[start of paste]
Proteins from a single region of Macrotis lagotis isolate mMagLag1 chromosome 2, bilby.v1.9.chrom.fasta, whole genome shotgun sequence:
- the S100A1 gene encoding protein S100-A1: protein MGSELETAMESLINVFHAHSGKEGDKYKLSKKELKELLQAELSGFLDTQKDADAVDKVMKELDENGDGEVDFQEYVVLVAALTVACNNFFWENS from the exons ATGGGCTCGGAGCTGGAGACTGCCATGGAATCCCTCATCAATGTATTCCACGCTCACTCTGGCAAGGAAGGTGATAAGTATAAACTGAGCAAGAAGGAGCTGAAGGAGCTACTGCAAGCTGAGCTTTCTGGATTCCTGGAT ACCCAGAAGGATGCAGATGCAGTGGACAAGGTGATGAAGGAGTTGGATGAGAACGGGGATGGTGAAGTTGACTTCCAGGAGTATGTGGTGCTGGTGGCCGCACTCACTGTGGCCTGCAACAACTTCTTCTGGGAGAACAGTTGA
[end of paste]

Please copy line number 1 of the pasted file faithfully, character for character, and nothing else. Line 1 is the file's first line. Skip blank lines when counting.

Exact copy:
Proteins from a single region of Macrotis lagotis isolate mMagLag1 chromosome 2, bilby.v1.9.chrom.fasta, whole genome shotgun sequence: